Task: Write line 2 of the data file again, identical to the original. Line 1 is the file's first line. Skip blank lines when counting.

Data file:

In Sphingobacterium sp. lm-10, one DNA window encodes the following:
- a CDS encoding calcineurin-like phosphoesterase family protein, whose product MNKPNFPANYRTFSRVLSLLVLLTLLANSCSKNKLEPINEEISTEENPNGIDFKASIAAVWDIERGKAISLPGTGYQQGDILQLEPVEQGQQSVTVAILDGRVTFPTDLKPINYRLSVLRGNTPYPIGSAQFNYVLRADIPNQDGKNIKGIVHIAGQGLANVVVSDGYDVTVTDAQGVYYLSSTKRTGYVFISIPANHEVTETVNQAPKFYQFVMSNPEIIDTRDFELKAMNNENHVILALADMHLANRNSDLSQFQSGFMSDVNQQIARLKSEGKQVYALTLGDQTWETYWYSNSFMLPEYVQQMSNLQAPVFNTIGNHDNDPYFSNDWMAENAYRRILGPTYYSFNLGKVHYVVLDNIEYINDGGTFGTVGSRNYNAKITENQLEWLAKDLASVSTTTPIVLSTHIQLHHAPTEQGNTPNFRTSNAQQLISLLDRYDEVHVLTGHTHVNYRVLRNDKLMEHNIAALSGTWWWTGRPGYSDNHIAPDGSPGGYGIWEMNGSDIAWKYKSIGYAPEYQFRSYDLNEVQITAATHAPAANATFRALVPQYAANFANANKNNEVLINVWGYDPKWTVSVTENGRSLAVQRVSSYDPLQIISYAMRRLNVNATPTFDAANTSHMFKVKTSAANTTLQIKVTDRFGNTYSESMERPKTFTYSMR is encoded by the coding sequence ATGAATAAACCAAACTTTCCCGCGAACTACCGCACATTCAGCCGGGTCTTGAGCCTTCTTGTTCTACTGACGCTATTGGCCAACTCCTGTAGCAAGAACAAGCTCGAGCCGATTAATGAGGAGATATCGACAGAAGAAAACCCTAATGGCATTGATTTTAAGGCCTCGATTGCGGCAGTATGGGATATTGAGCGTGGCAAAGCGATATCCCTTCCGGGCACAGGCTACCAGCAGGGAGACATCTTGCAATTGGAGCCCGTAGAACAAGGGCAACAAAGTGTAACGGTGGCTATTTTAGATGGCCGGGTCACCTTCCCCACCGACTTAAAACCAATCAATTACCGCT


- a CDS encoding calcineurin-like phosphoesterase family protein, whose product MNKPNFPANYRTFSRVLSLLVLLTLLANSCSKNKLEPINEEISTEENPNGIDFKASIAAVWDIERGKAISLPGTGYQQGDILQLEPVEQGQQSVTVAILDGRVTFPTDLKPINYRLSVLRGNTPYPIGSAQFNYVLRADIPNQDGKNIKGIVHIAGQGLANVVVSDGYDVTVTDAQGVYYLSSTKRTGYVFISIPANHEVTETVNQAPKFYQFVMSNPEIIDTRDFELKAMNNENHVILALADMHLANRNSDLSQFQSGFMSDVNQQIARLKSEGKQVYALTLGDQTWETYWYSNSFMLPEYVQQMSNLQAPVFNTIGNHDNDPYFSNDWMAENAYRRILGPTYYSFNLGKVHYVVLDNIEYINDGGTFGTVGSRNYNAKITENQLEWLAKDLASVSTTTPIVLSTHIQLHHAPTEQGNTPNFRTSNAQQLISLLDRYDEVHVLTGHTHVNYRVLRNDKLMEHNIAALSGTWWWTGRPGYSDNHIAPDGSPGGYGIWEMNGSDIAWKYKSIGYAPEYQFRSYDLNEVQITAATHAPAANATFRALVPQYAANFANANKNNEVLINVWGYDPKWTVSVTENGRSLAVQRVSSYDPLQIISYAMRRLNVNATPTFDAANTSHMFKVKTSAANTTLQIKVTDRFGNTYSESMERPKTFTYSMR is encoded by the coding sequence ATGAATAAACCAAACTTTCCCGCGAACTACCGCACATTCAGCCGGGTCTTGAGCCTTCTTGTTCTACTGACGCTATTGGCCAACTCCTGTAGCAAGAACAAGCTCGAGCCGATTAATGAGGAGATATCGACAGAAGAAAACCCTAATGGCATTGATTTTAAGGCCTCGATTGCGGCAGTATGGGATATTGAGCGTGGCAAAGCGATATCCCTTCCGGGCACAGGCTACCAGCAGGGAGACATCTTGCAATTGGAGCCCGTAGAACAAGGGCAACAAAGTGTAACGGTGGCTATTTTAGATGGCCGGGTCACCTTCCCCACCGACTTAAAACCAATCAATTACCGCT